Sloane Square i.e. the Southwest “West End” (Royal Court, Cadogan Hall): Now that the Royal Court is the new Donmar (and just don’t they have great deals on tickets for their shows!), it’s important for the frugal theater-goer to have a nearby dining option. I’m delighted with the La Bottega (65 Lower Sloane Street, SW1W 8HD, 5 minutes to Royal Court, 10 minutes to Cadogan Hall), which, even though it closes at 8PM, is still open at good hours for pre-show diners. Sadly, their hours are much shorter on weekends (6 PM close Saturdays, 5 PM Sundays), but them’s the breaks.

Slightly east West End, aka Islington (Sadler’s Wells, Almeida): the obvious cheap choice for Sadler’s Wells attendees is the Garden Court Cafe, located at the Lilian Baylis entrance to the theater. The menu is limited but with hot mains around 7 quid and sandwiches for four, this is the best and closest option – and especially convenient for weekend matinees. Bonus: free wifi!

Masala Zone (80 Upper Street, N1 0NU, 8 minutes to Almeida, 15 to Sadler’s Wells) has a pre-theatre dinner combo for under £10. Oregano Pizzeria (St. Alban’s Place, N1 0NX, right around the corner from Masala Zone so same distances) makes real, Italian style pizza in a proper oven and has tasty, affordable pastas, though beef and seafood hits the over £10 mark. I’d also recommend it for a sit down and relax kind of meal if you don’t have theatre tickets hanging over your head. Finally, Banana Tree Canteen (412 St. John Street, EC1V 4NJ, 8 minutes to Sadlers, Wells, 15-20 to the Almeida) serves up nice cheap plates and bowls of Thai and Malaysian food and has an early-bird dinner deal for about £8, starter and main. They are cheap and good enough to warrant a visit to on a normal basis, since their available any time “combo plate” is only £8.95 and includes one of many mains, rice, and two sides so is a complete screaming deal. Note that it’s best if you aren’t too fussed about having really authentic Oriental food (it’s still miles above Wagamama and their Laksa rocks the house) and don’t mind the occasionally lame service.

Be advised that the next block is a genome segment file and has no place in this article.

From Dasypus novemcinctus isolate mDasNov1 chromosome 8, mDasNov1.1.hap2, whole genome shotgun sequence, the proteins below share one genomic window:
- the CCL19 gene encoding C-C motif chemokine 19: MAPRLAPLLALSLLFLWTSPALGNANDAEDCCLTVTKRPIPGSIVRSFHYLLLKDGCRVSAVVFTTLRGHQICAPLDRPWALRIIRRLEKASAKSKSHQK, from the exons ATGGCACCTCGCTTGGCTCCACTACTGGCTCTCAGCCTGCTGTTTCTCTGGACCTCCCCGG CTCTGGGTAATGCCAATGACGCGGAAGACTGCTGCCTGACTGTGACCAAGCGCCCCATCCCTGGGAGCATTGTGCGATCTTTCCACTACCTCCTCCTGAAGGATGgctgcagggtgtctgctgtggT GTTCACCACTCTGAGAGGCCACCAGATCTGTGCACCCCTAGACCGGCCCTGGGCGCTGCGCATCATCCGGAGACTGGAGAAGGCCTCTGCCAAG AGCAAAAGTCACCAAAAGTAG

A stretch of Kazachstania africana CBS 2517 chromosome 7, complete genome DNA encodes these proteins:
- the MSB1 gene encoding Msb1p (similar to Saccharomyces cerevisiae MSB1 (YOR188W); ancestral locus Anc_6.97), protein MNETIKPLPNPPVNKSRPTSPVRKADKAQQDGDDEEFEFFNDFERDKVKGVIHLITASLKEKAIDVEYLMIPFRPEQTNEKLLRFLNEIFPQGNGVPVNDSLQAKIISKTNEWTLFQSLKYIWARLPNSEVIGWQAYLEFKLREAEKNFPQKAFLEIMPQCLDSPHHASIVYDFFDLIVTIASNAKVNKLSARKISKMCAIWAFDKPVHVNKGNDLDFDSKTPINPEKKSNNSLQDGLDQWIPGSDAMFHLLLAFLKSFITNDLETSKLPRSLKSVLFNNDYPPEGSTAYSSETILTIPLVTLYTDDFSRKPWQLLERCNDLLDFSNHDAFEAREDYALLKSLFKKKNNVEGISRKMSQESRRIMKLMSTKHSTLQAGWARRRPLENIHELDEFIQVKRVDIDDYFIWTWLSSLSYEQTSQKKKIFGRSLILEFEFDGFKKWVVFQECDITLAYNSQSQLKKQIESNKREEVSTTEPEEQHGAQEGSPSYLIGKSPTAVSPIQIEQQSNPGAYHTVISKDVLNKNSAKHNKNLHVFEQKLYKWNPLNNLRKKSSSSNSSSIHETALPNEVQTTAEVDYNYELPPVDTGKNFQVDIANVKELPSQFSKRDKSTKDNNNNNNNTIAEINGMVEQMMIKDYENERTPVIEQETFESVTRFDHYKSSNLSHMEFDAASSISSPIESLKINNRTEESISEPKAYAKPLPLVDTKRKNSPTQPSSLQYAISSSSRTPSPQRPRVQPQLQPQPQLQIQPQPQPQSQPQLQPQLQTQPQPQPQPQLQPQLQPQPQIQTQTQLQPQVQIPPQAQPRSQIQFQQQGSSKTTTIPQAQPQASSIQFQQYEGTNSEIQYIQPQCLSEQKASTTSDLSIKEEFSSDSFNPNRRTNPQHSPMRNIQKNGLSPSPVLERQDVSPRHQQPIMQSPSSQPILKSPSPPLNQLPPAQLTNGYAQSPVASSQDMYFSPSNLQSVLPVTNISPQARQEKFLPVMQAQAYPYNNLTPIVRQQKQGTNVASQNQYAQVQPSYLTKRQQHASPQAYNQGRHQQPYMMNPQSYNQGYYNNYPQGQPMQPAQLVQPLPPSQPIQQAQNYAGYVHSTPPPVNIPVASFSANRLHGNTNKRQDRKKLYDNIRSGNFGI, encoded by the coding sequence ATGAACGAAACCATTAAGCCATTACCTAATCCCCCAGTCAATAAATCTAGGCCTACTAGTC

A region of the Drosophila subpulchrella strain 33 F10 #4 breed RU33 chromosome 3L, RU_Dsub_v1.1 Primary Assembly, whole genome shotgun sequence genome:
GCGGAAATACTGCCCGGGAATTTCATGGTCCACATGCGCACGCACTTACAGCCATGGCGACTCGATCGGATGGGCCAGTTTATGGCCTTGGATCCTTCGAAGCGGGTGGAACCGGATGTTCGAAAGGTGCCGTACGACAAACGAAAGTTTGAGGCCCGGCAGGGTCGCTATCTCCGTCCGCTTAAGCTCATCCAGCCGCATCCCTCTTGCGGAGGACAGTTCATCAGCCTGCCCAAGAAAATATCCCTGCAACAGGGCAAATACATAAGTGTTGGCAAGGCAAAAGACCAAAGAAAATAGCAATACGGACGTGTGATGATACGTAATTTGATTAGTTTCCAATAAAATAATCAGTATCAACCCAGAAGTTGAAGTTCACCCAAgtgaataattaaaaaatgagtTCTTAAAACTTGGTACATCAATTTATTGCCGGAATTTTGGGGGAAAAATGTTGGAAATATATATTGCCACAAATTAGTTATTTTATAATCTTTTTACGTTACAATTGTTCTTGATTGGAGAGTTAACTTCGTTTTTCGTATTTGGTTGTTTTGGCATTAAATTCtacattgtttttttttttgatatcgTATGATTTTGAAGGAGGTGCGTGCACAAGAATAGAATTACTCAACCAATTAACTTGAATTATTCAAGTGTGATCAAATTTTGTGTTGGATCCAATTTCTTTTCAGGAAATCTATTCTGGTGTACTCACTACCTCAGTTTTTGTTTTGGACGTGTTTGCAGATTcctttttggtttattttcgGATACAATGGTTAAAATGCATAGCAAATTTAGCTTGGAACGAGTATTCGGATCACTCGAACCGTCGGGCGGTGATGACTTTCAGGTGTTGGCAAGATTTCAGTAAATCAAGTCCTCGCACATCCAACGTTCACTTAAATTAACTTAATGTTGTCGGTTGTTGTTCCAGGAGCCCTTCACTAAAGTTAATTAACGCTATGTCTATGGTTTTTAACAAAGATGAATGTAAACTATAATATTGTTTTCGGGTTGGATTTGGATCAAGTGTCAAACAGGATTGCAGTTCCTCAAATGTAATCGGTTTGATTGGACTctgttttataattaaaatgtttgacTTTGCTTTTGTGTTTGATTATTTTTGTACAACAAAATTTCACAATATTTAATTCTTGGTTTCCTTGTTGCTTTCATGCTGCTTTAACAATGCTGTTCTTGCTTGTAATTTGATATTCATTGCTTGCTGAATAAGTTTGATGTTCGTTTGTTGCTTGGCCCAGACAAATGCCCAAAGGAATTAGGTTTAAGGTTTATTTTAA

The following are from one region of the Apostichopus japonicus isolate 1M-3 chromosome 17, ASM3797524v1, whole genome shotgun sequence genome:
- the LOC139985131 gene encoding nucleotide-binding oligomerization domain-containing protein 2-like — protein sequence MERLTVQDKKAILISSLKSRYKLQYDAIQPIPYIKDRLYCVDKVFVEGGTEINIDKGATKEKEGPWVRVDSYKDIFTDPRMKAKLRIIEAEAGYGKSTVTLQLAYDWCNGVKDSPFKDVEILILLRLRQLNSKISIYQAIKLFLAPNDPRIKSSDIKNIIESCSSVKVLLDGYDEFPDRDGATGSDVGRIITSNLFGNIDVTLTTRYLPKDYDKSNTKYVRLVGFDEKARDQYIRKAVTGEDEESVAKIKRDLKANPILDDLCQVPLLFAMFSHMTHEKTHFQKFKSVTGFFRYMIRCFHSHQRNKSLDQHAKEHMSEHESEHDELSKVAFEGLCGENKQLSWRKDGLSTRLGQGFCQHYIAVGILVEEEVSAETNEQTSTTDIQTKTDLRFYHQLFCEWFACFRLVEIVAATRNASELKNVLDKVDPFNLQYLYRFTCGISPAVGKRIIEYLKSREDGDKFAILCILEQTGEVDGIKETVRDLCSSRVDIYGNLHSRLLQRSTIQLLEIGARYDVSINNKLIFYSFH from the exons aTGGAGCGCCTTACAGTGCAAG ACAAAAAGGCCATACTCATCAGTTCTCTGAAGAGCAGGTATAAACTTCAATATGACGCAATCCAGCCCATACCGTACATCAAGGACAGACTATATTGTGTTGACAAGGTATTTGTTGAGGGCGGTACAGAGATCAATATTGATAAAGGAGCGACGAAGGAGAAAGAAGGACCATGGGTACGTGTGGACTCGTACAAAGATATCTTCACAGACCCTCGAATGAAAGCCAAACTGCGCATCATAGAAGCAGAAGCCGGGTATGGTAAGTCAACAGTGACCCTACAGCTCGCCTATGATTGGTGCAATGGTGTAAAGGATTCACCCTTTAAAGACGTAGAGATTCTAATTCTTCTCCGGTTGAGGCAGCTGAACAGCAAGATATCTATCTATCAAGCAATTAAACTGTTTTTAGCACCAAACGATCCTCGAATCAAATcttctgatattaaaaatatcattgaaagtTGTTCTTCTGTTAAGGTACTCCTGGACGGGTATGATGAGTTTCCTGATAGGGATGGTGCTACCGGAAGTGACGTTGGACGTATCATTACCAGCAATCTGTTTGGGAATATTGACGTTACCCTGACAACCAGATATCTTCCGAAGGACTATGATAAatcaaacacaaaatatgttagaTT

Tenshi Japanese Restaurant and Sushi bar
(61 Upper Street). I made it here during the Flamenco festival and wound up going three times in two weeks – the truly authentic Japanese food (almost all under £10, sushi and non-fish food both available) really worked for me. Shame they don’t have beef teriyaki but vegetarian options are available – but note they close between 3 and 6PM.
Way-out West End, aka Hammersmith (Lyric Hammersmith, Hammersmith Apollo): Akash Tandoor (177 King Street, W6 9JT). I highly recommend their 20 quid two person combo – it’s an eight minute walk to the Lyric but SUCH a better option pricewise than Chula!

Barbican and Old Street (Barbican, Silk Street Theater, etc.): If you want some really good Italian food before you go to a show at the Barbican and don’t want to break your budget, Amico Bio (44 Cloth Fair London EC1A 7JQ ) has incredibly tasty food and a price point that will make your eyes glitter. At about £7 for an entree, it’s a perfect place to show up at for an antipasto and a main and still be able to leave without having even spent a tenner. They are literally five minutes walk from the tube (but print a map out at this neighborhood is very medieval) but it will take you 15 very brisk minutes to get back on the highwalk and in the Barbican theater so leave time. HIGHLY recommended especially given how overpriced and pants the Barbican’s house restaurants are.

If you’re really going for cheap, you might also try Grab Thai food (about 5 steps south of Old Street station at 5 Leonard Street, London EC2A 4AQ), where you can get a small pot of curry and rice for under £5, but they close at 7PM on weekdays so you need to move fast. Still, if it’s sunny you can get it to go and eat it at the waterpark in the middle of the Barbican, which would be just VERY nice.

Far-east West End (Hackney Empire, Arcola): two different neighborhoods, one restaurant with locations in both: 19 Numara Bos Cirrik (Dalston branch at 34 Stoke Newington Road, Dalston, N16 7XJ, Hackney at 1-3 Amhurst Road, E8 1LL). Free starters, piles of food for cheap, occasional flying charcoal bits turning your table into a barbeque grill, YUM! In fact, this restaurant is so good, it’s made me start going to the Arcola more.

Southeast West End Docklands/Wapping/South End (Wilton’s Music Hall): “Bon Appetit” Lebanese restaurant (133 Leman Street, really very close and in a neighborhood that’s a bit of a wasteland). The food here is really good (it’s mostly reproduced here) and it’s within about six steps of Wilton’s, so if you find yourself in this tremendously underserved area and hungry, give it a try. It’s not worth a separate trip but it’s definitely tasty and can hold its head up high no matter where the location.